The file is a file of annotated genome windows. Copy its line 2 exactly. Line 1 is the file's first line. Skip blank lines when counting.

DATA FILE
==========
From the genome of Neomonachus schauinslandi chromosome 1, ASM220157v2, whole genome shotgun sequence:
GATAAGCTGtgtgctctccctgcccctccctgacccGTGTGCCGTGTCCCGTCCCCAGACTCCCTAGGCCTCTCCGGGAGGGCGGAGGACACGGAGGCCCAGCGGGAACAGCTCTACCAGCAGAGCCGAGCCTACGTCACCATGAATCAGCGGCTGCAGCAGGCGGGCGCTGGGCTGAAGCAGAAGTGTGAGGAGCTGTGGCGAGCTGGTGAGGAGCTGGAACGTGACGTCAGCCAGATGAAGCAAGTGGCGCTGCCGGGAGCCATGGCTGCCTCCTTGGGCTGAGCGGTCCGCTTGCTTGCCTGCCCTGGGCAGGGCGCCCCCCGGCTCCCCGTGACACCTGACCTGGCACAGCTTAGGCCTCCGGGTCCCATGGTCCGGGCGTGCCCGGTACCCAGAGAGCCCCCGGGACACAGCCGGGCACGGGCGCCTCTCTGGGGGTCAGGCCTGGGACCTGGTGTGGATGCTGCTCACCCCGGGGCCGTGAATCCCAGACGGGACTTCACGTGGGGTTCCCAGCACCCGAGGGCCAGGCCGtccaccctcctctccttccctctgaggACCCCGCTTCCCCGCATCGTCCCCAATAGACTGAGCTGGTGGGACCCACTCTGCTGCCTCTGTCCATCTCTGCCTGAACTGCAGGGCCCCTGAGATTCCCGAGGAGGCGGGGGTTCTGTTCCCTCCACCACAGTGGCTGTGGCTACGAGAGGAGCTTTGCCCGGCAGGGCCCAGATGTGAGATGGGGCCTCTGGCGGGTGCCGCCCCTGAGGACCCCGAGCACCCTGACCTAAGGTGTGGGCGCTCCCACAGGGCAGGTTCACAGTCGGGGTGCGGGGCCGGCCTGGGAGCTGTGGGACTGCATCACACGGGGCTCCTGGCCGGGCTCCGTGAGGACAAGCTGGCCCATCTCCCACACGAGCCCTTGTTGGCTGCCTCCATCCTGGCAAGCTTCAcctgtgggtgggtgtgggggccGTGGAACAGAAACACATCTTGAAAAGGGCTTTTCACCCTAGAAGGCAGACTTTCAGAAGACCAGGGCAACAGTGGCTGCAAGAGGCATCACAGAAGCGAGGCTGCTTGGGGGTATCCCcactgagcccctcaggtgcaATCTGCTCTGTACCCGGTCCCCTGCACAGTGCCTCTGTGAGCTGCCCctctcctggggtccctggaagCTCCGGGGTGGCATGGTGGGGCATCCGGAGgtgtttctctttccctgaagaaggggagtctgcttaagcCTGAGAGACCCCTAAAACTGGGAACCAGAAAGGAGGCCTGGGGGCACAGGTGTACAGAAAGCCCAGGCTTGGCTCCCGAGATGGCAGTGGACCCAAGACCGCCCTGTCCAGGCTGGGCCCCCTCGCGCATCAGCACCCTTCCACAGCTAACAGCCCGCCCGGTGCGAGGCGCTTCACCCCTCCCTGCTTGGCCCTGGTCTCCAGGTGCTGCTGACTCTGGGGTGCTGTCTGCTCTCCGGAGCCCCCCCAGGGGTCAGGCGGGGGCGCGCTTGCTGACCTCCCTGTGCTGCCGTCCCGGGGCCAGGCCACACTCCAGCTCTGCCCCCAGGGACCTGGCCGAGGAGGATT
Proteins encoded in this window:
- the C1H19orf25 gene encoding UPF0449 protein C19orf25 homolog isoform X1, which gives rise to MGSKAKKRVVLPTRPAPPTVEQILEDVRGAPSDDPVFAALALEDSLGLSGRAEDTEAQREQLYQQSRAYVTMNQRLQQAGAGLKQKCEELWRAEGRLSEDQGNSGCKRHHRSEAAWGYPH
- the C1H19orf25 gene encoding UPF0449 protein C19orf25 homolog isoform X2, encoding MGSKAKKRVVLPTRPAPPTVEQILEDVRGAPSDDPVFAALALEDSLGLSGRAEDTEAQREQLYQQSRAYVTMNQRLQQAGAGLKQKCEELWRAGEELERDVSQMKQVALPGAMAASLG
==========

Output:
GATAAGCTGtgtgctctccctgcccctccctgacccGTGTGCCGTGTCCCGTCCCCAGACTCCCTAGGCCTCTCCGGGAGGGCGGAGGACACGGAGGCCCAGCGGGAACAGCTCTACCAGCAGAGCCGAGCCTACGTCACCATGAATCAGCGGCTGCAGCAGGCGGGCGCTGGGCTGAAGCAGAAGTGTGAGGAGCTGTGGCGAGCTGGTGAGGAGCTGGAACGTGACGTCAGCCAGATGAAGCAAGTGGCGCTGCCGGGAGCCATGGCTGCCTCCTTGGGCTGAGCGGTCCGCTTGCTTGCCTGCCCTGGGCAGGGCGCCCCCCGGCTCCCCGTGACACCTGACCTGGCACAGCTTAGGCCTCCGGGTCCCATGGTCCGGGCGTGCCCGGTACCCAGAGAGCCCCCGGGACACAGCCGGGCACGGGCGCCTCTCTGGGGGTCAGGCCTGGGACCTGGTGTGGATGCTGCTCACCCCGGGGCCGTGAATCCCAGACGGGACTTCACGTGGGGTTCCCAGCACCCGAGGGCCAGGCCGtccaccctcctctccttccctctgaggACCCCGCTTCCCCGCATCGTCCCCAATAGACTGAGCTGGTGGGACCCACTCTGCTGCCTCTGTCCATCTCTGCCTGAACTGCAGGGCCCCTGAGATTCCCGAGGAGGCGGGGGTTCTGTTCCCTCCACCACAGTGGCTGTGGCTACGAGAGGAGCTTTGCCCGGCAGGGCCCAGATGTGAGATGGGGCCTCTGGCGGGTGCCGCCCCTGAGGACCCCGAGCACCCTGACCTAAGGTGTGGGCGCTCCCACAGGGCAGGTTCACAGTCGGGGTGCGGGGCCGGCCTGGGAGCTGTGGGACTGCATCACACGGGGCTCCTGGCCGGGCTCCGTGAGGACAAGCTGGCCCATCTCCCACACGAGCCCTTGTTGGCTGCCTCCATCCTGGCAAGCTTCAcctgtgggtgggtgtgggggccGTGGAACAGAAACACATCTTGAAAAGGGCTTTTCACCCTAGAAGGCAGACTTTCAGAAGACCAGGGCAACAGTGGCTGCAAGAGGCATCACAGAAGCGAGGCTGCTTGGGGGTATCCCcactgagcccctcaggtgcaATCTGCTCTGTACCCGGTCCCCTGCACAGTGCCTCTGTGAGCTGCCCctctcctggggtccctggaagCTCCGGGGTGGCATGGTGGGGCATCCGGAGgtgtttctctttccctgaagaaggggagtctgcttaagcCTGAGAGACCCCTAAAACTGGGAACCAGAAAGGAGGCCTGGGGGCACAGGTGTACAGAAAGCCCAGGCTTGGCTCCCGAGATGGCAGTGGACCCAAGACCGCCCTGTCCAGGCTGGGCCCCCTCGCGCATCAGCACCCTTCCACAGCTAACAGCCCGCCCGGTGCGAGGCGCTTCACCCCTCCCTGCTTGGCCCTGGTCTCCAGGTGCTGCTGACTCTGGGGTGCTGTCTGCTCTCCGGAGCCCCCCCAGGGGTCAGGCGGGGGCGCGCTTGCTGACCTCCCTGTGCTGCCGTCCCGGGGCCAGGCCACACTCCAGCTCTGCCCCCAGGGACCTGGCCGAGGAGGATT